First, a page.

VoIP Phone Systems Industry Lingo
Empower yourself with the language of insiders. We decipher the arcane terms, epigrammatic abbreviations, and weird words used in the VoIP phone services industry.
- ATA: Analog telephone adapter. Converts analog to
digital to transmit over the Internet. ATA is the simplest way to
connect standard phone lines to a computer to use VoIP phone services.
- Circuit-switched technology: Where a dedicated path from caller to receiver is
reserved for their entire conversation. In contrast, a VoIP system uses
packet-switching, treating voices as data and sending the information
over shared data networks before converting it back into audio.
- Codecs: Coder-decoders. Converts audio into compressed
digital format for transmission on VoIP phone services and then back to
uncompressed audio when it reaches its destination.
- CTI: Computer Telephony Integration. VoIP works with
advanced CTI applications, such as call center management, to prioritize
incoming calls based on caller identity and to bring up callers'
account information on-screen when calls are answered.
- Data compression: Reduces size of VoIP phone calls before they are transmitted.
- Endpoint: Where the data from a VoIP phone call is supposed to arrive.
- H.323: Protocol for video compression originally used in
videoconferencing that can transmit real-time audio and video data
information over IP networks.
- Internet telephony: Another term for VoIP. Allows you to make real-time
voice, fax, and video calls over the Internet. Small businesses use it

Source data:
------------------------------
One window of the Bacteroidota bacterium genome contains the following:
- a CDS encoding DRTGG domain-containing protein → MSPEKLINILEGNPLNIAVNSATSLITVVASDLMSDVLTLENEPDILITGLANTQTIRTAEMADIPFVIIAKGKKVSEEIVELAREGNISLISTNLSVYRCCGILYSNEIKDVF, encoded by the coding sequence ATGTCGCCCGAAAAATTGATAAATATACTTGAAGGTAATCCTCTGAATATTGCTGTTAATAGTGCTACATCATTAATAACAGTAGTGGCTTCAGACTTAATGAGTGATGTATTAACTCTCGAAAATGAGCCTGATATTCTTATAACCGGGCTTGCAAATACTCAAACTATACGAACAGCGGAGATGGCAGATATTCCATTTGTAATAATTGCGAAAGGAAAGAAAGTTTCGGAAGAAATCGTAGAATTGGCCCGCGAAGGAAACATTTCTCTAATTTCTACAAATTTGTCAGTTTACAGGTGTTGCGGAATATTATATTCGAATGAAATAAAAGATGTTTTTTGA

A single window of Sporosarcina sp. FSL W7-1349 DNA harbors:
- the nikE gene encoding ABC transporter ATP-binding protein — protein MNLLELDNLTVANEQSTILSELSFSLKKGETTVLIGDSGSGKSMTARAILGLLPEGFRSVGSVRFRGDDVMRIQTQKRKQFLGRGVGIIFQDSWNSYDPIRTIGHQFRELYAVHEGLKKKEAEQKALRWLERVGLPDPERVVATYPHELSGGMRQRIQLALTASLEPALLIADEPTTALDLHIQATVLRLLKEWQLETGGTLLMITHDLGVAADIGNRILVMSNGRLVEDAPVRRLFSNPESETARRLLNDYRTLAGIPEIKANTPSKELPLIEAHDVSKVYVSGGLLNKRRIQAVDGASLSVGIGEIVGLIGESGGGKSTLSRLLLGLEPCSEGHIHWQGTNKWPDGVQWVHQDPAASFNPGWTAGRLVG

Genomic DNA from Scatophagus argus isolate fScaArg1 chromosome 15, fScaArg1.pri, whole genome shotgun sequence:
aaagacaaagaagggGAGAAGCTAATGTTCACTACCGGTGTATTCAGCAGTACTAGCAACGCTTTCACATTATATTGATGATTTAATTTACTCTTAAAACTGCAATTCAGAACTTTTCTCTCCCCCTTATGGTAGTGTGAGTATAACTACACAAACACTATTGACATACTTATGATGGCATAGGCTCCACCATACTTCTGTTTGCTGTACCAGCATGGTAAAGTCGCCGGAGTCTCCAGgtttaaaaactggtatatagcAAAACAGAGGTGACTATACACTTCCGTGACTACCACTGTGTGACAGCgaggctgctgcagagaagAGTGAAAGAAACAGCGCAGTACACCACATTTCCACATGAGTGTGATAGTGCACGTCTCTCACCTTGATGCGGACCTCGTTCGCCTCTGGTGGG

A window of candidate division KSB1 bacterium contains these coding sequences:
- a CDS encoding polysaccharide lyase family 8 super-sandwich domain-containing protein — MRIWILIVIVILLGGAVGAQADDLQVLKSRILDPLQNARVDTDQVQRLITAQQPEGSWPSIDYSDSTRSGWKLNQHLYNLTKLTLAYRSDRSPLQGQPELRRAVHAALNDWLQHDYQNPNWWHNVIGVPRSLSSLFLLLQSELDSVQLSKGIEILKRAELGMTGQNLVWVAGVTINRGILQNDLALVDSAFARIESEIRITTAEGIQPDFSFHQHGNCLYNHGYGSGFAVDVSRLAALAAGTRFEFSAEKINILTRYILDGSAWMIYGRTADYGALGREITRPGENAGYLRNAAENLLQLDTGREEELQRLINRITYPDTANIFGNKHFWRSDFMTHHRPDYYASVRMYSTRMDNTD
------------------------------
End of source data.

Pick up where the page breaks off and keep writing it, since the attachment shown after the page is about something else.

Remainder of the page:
to reduce long distance and international calling costs.
- IP phone: Regular phone that connects directly to a router
using a wider connector for an Enternet connection rather than a
standard phone jack.
- Jitter: Shifts in data transmission that adversely affects VoIP phone service quality.
- KSU: Key System Unit. Central control device for
traditional phone systems that contains the electronics detailing which
lines direct to which phones.
- KSU-less systems: Inexpensive system designed for
very small businesses to provide many of the features of a multi-line
traditional phone system without connecting to a central control unit.
- LAN: Local Area Network. Local network for communication
between computers. Multiple computers can connect to a single LAN and
data can be transmitted very quickly. If a company has multiple
locations - branches, telecommuters, remote sales offices - connected to
a LAN, it can easily set up a VoIP system.
- Latency: The time it takes a packet of data to get from one point to another. Also called delay.
- MAC: Move, Add, and Change process. You can configure
almost all VoIP phone systems through a web interface. Network
administrators only need to maintain one network to move existing lines to new locations, add new lines, and change existing lines from one employee to another.
- MGCP: Media Gateway Control Protocol. Standard for
converting audio signals into data packets carried over a network. Since
VoIP phones aren't connected to specific switches, they use processors
to work independently from a central switching location.
- NANP: North American Numbering Plan. The system that
distributes phone numbers throughout the country. VoIP phone service
reads phone numbers as IP addresses rather than NANP to route phone
- Packet: The individual units of data routed from the data source to its destination.
- Packet loss: Data that doesn't reach its intended destination when network traffic is heavy.
- Packet-switching: Technology that breaks messages into individual
packets for VoIP phone service. Each packet is sent over the Internet